According to UN figures, France had more foreign visitors than any other country in 2012, while the most visited capital city is now, according to one study, Bangkok.
A recent study by the United Nations World Tourism Organization revealed that 83 million people visited France in 2012, even more than its population of 66 million.
The lure of Alpine ski stations and Mediterranean resorts ensure that it has kept its top spot for every year that statistics have been produced.
France attracts at least 16 million more visitors than the US in second place, with China, Spain and Italy completing the top five most visited countries.
Yet despite its overwhelming popularity as a holiday destination it seems that the French have a problem convincing visitors to part with their cash.
Tourism contributes 7% towards the country’s gross domestic product, more than the car industry. But the average amount of money every visitor spends – $646 – lags way behind every other country in the top 10 most visited list, bar Russia.
Visitors spend on average $1,884 in the US, $1,253 in Germany and $1,249 in the UK. Visitors to Macau, the south-east Asian destination known for its casinos, spend a staggering $3,213 each.
Some 83% of France’s visitors come from other European countries, which may explain the relatively low amount spent per head. A lot of them come from neighboring countries and often choose to camp and buy food from supermarkets, rather than filling the coffers of hotel and restaurant owners.
By contrast, only 55% of overseas visitors to the US come via their two immediate neighbors – Canada and Mexico – and according to the US Travel Association, the other 45% – the long-haul travellers – contribute 78% of all tourist expenditure, probably partly because they stay an average of 18 days.
The French capital may be known as the “City of Love”, but only 16.8% of visitors to France visited Paris, according to the UN study.
And with the French economy in recession and the unemployment rate in double figures, there is a need to encourage tourists to stay longer and spend more money.
“The average stay in Paris is 2.7 nights. We know that Europeans spend two nights and that people from Asia and North America spend over a week,” says Francois Navarro from the Ile-de-France tourist authority, which includes the Paris region.
“Our objective is to make visitors stay longer because if they do they’ll spend more money on accommodation, in restaurants and on shopping. So we need to organize huge events. The Olympic Games is an objective for us,” he says.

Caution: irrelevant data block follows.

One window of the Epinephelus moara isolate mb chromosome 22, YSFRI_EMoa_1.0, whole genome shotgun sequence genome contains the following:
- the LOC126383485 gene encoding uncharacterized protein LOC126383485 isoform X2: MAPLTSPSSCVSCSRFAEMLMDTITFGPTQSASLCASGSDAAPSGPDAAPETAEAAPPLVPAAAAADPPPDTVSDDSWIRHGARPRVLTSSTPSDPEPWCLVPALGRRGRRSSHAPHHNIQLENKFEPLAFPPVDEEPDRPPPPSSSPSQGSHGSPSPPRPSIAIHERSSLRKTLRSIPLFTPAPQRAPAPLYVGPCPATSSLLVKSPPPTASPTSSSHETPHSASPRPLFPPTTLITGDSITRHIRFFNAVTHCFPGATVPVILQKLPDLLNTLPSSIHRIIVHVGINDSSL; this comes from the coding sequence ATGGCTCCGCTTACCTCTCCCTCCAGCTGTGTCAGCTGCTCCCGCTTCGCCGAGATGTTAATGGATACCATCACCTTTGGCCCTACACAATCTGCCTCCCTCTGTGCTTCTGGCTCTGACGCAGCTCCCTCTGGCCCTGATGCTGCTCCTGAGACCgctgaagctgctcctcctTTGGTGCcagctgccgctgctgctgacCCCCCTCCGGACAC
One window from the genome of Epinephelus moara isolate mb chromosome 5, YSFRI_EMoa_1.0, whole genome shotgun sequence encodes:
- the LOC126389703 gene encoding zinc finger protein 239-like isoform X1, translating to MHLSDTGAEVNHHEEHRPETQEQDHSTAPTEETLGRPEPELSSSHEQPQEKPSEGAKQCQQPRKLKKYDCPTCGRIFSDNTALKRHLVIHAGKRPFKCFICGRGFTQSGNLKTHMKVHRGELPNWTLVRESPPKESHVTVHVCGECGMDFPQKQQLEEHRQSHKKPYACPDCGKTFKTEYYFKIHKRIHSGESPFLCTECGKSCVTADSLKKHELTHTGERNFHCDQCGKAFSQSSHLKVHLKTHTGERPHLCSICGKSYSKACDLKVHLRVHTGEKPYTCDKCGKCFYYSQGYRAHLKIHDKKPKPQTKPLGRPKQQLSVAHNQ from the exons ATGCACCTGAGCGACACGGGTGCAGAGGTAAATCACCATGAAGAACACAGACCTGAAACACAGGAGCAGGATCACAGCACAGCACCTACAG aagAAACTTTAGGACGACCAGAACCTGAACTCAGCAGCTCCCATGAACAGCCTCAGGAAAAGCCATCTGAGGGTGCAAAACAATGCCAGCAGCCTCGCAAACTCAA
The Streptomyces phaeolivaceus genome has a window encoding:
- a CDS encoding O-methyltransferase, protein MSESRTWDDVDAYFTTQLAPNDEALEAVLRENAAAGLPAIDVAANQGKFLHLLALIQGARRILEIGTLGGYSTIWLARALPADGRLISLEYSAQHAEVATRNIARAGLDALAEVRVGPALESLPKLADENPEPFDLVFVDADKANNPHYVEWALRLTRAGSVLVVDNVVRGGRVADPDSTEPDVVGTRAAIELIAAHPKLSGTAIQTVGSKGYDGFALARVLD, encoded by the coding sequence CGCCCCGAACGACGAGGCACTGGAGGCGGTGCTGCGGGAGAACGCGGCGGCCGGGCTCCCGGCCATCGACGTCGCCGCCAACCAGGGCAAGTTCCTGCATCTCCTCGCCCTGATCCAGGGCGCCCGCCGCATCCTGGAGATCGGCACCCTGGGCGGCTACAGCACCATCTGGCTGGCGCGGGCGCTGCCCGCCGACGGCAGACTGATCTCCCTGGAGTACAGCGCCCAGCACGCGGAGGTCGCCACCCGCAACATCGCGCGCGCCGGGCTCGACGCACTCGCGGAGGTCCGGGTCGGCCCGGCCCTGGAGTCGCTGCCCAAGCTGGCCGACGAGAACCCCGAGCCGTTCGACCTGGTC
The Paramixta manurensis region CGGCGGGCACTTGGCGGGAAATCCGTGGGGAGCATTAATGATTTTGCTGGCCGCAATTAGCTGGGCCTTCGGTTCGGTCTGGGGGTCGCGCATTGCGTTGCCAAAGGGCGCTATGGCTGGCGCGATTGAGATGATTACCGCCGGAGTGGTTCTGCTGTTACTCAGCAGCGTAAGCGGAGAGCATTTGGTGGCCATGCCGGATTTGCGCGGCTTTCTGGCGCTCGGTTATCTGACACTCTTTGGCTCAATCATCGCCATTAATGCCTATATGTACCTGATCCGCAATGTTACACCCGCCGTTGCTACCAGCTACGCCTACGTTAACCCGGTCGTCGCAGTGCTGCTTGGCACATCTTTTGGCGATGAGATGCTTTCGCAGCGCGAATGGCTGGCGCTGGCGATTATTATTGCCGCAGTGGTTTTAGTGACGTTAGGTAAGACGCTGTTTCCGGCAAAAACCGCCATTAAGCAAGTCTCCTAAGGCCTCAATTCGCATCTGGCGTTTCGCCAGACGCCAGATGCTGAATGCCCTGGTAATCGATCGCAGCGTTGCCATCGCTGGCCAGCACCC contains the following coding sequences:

Efforts are also being made to try to make Paris a more welcoming city. The Paris Chamber of Commerce has joined forces with the city’s Regional Tourism Committee to create a guide for people who work in hospitality called Do You Speak Touriste?.
It includes key phrases in a number of languages as well as tips on addressing visitors from around the world. The British like to be called by their first names, it says, while Germans like to shake hands and the Chinese are happy with a simple smile and a hello in their language.
But how reliable are these tourism statistics?
John Kester is manager for tourism trends and marketing at the United Nations World Tourism Organization: “The quality and depth of statistics varies a lot country by country.
“Typically the data is supplied to the UN from countries statistical offices, tourism ministries and central banks.
“We’re keen to develop some of the methodology and provide training programmes to countries in Africa and Central America to help them improve the standard of statistics that they provide.”
When it comes to the most-visited capital in the world Bangkok comes out on top, according to estimates from Mastercard. The Thai capital is currently attracting 15.98 million visitors a year, narrowly ahead of London.
In 2012 it was the other way round, but Bangkok’s visitor numbers have been rising rapidly – largely thanks to Chinese tourists, it seems.
The Tourism Authority of Thailand attributes the rise in popularity to the film Lost in Thailand, which overtook Avatar last year to become China’s highest grossing film. A follow-up to 2010’s Lost on Journey, the film follows the trials and tribulations of two competing businessmen as they travel across the country.